In the tradition of The Thorn Birds comes a panoramic saga of dreams, power struggles, and forbidden passions in East Texas.
Spanning the twentieth century, Roses is the story of the powerful founding families of Howbutker, Texas, and how their histories remain intertwined over the span of three generations.
Cotton tycoon Mary Toliver and timber magnate Percy Warwick fell in love, but because of their stubborn natures and Mary's devotion to her family's land, they unwisely never wed. Now they must deal with the deceit, secrets, and tragedies that surround them, and the poignant loss of what might have been - not only for themselves, but also for their family legacies.
With expert and unabashed big-canvas storytelling that reads like a Texas Gone With the Wind, Leila Meacham pens an epic of three intriguing generations. A deeply moving love story of struggle and sacrifice as well, Roses is steeped with nostalgia for a time when honor and good manners were always the rule: it is destined to be cherished and read again and again.
I hadn’t heard anything at all about this book, until suddenly it was there were mentions of it all over the blogosphere. As soon as I saw what it was about, and the comparisons to books like Gone with the Wind and The Thornbirds, I wanted, no, had, to read this book! You see, I have a weakness for big juicy sagas, especially cross-generational family sagas, and that is exactly what I got with this book.
The Toliver, Warwick and Dumont families founded the small town of Howbutker in East Texas, and have become the mainstays of the town. The Tolivers are cotton plantation owners, the Warwicks are lumber barons and the Dumonts are merchants. When the town was founded there were strict rules put in place to ensure that each of the families did not become co-dependant on the others which included the use of roses as symbols of forgiveness, or otherwise.
The central character of the novel is Mary Toliver. When the book opens she is an old, and unwell, woman who has only weeks to live. As she reflects on her life, she remembers back to when she was a young lady in the days just before WWI. She loves Somerset, the cotton plantation that her family runs like no one else in her family, except her father. When he dies, she is determined to hold onto Somerset, no matter what it means to her future life, and no matter that her father’s decision pretty much destroys her family life.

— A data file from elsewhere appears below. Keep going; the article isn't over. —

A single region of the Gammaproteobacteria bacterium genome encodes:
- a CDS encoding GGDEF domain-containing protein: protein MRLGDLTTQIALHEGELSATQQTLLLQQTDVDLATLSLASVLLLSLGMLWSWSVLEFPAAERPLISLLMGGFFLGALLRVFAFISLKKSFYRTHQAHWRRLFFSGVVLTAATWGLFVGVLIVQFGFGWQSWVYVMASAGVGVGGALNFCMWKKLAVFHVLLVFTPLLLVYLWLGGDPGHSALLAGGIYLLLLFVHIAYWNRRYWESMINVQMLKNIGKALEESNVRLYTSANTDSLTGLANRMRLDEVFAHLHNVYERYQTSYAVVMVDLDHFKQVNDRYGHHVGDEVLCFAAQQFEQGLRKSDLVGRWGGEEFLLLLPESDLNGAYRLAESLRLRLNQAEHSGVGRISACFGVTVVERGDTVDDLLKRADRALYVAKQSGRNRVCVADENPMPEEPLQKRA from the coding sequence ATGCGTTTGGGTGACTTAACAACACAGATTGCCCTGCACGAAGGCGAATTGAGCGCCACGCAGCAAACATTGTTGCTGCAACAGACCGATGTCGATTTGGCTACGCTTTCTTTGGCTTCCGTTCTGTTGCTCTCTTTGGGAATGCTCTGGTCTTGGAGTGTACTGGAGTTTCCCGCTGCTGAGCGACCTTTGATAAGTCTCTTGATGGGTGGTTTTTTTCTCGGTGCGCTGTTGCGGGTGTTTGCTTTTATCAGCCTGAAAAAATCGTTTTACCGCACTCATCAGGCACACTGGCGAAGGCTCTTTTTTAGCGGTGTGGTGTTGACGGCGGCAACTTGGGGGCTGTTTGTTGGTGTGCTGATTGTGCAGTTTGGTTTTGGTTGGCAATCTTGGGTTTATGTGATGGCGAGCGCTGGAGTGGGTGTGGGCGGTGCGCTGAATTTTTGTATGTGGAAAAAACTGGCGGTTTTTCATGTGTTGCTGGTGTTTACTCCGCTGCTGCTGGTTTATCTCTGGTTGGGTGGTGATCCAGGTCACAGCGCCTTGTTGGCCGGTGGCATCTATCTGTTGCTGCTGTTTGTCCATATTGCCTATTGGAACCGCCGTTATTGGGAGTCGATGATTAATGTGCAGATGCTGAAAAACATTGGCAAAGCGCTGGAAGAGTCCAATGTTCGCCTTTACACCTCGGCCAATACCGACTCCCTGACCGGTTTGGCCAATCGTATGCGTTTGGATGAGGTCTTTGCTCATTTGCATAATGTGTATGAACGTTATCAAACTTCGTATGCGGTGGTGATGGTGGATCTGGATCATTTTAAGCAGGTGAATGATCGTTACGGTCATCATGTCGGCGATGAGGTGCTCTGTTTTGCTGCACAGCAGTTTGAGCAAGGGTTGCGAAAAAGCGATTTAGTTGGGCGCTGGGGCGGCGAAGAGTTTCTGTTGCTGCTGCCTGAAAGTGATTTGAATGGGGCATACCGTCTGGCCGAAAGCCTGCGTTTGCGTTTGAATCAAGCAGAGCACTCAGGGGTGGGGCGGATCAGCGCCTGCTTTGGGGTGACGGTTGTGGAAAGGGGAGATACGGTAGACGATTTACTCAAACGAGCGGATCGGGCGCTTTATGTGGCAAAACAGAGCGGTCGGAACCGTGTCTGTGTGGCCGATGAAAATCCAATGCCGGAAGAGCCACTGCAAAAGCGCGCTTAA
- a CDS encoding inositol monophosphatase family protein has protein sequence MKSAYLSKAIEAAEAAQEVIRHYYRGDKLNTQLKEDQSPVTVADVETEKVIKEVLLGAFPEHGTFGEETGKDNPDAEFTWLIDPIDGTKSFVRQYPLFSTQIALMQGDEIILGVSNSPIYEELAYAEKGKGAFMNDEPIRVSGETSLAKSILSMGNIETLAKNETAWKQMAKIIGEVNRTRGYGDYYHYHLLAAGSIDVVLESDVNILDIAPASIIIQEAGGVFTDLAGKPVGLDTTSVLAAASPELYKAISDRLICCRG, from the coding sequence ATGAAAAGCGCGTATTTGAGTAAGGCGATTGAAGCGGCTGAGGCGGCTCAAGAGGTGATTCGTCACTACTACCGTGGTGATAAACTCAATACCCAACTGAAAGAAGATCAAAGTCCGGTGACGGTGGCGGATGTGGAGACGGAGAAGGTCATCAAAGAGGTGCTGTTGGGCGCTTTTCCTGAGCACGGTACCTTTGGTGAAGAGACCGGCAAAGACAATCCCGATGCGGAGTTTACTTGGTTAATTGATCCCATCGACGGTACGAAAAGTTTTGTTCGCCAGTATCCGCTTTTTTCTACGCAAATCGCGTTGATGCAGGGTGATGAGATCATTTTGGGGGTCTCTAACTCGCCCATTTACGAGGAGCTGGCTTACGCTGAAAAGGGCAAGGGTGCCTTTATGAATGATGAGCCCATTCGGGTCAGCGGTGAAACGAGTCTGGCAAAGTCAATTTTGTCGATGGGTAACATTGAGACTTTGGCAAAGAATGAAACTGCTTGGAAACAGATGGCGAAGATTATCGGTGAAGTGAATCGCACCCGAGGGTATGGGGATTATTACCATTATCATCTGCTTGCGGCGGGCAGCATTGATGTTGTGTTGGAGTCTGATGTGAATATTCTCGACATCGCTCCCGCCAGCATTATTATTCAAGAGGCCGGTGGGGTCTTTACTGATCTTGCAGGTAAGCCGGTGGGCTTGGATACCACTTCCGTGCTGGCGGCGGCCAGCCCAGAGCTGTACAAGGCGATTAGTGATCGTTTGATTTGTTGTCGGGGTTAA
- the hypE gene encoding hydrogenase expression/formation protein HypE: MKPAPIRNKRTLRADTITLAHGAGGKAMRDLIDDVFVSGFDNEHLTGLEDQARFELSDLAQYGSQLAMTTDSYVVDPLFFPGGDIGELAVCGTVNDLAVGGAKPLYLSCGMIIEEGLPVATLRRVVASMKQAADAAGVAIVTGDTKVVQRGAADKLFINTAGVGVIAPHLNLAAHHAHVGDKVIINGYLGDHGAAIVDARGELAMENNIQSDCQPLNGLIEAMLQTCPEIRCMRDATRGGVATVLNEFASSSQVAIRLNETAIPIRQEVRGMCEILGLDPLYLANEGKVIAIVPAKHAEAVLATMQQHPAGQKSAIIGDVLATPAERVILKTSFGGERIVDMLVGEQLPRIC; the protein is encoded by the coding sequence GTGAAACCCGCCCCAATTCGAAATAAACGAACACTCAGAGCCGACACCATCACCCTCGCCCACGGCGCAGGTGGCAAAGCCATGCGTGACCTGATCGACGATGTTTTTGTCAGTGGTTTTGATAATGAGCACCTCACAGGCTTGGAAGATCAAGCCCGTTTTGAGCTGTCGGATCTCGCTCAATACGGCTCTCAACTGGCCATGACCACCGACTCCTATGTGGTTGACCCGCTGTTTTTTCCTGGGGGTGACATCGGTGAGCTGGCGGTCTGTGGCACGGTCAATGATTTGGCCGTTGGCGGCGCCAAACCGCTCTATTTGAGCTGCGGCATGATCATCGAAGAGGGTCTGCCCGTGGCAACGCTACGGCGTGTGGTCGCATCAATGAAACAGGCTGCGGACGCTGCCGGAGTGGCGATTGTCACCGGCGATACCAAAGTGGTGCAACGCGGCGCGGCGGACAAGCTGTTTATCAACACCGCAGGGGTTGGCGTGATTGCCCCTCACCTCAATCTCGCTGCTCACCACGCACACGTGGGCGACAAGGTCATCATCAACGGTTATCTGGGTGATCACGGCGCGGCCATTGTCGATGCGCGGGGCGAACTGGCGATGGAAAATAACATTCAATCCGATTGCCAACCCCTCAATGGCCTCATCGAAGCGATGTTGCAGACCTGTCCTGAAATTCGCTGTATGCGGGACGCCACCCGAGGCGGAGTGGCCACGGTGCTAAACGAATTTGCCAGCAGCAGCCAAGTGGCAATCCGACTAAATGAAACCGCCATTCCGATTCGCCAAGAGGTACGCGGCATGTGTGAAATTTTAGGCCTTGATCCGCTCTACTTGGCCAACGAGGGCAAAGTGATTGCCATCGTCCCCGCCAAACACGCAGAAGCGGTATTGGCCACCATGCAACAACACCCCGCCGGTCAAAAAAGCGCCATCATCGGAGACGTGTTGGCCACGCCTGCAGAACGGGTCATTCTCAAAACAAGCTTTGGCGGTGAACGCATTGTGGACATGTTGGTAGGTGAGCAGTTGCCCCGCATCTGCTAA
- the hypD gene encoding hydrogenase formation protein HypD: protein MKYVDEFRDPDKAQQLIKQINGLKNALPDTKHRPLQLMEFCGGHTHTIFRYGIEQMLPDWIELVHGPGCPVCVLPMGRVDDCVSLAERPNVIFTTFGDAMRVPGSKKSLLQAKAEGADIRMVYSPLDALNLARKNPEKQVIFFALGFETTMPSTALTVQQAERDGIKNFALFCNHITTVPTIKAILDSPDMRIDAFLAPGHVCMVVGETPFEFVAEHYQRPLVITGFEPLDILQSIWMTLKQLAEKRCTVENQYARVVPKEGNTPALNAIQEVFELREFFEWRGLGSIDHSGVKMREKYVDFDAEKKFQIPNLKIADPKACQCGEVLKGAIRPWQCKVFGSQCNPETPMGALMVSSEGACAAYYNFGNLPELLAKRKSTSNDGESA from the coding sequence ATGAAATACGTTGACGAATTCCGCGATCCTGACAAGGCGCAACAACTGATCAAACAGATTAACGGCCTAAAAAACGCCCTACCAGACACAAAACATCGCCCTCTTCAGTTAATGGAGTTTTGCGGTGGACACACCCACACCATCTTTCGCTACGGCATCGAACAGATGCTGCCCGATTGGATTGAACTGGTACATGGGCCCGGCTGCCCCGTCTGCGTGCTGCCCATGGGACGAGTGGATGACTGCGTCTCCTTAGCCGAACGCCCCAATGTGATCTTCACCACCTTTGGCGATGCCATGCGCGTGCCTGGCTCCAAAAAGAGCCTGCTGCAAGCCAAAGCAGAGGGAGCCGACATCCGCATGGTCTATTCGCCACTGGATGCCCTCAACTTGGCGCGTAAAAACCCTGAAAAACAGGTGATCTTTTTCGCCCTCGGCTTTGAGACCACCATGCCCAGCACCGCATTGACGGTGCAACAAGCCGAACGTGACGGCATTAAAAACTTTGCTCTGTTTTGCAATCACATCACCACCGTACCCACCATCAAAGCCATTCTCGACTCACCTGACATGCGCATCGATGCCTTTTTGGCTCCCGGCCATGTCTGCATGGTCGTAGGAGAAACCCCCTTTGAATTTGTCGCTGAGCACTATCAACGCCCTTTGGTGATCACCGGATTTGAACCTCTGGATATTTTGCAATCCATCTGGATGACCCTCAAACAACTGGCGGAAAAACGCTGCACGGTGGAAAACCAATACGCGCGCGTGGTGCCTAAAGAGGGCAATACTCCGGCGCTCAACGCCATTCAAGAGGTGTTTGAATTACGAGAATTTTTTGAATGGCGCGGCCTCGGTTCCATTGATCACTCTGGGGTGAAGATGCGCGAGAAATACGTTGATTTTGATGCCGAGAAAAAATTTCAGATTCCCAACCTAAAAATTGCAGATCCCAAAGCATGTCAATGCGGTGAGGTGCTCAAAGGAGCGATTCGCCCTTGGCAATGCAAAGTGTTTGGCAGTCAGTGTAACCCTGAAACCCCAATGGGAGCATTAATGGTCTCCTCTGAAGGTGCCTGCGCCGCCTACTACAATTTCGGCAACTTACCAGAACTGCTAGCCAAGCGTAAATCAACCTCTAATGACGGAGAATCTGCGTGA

The author touches on many of the major events of the last century – World War I, the depression, the commercialization of farming through the 1970s and 1980s amongst other things and does it with a deft touch. It is however Mary and her life that is the core of this novel. Her loves, the choices she makes as she fights to hold on to Somerset, often with great personal cost, and her determination that no other member of her family should suffer from the Toliver curse.
For me though, the character that will stay with me the longest is that of Percy Warwick. He is portrayed as being a dashing, honourable man, who struggles with the social expectations of his time as he tries to be with the woman he loves, despite the fact that he knows that she will always choose her family land rather than what he wants. Through a series of near misses, he and Mary don’t get their happily ever after, and so they have to make the best of the life they have chosen. The thing about Percy is that he is not perfect, he doesn’t always make the right choices, but he knows it and tries to do something about it, even when it appears to be too late to make amends.
When the storyline is focused on Mary and Percy, the author shows an assuredness and confidence that shines through the writing, but when she moves into the last third of the book and the focus shifts to Mary’s grand niece Rachel, the story stumbles a bit. Mary’s decisions about the future of Somerset cause untold grief for her family, and devastation for Rachel who must try to understand the decisions that were made, and that will effect her life dramatically. For example, when the Toliver curse again strikes, I thought it was a bit heavy handed and somewhat unnecessary. With Percy’s grandson, Matt, the reader is shown the parallels between their lives and those of the earlier generation, but it didn’t always work for me.
At 608 pages, this is a chunkster, but the story just flew by for me. I would be more than happy to see more of these saga style books published. In the meantime I will just have to reread my copies of The Thorn Birds, Gone with the Wind, and yes, this book, to satisfy my addiction to these kinds of novels.
I rated this as a 4.5/5 read. This review has been adapted from a review originally posted at Royal Reviews.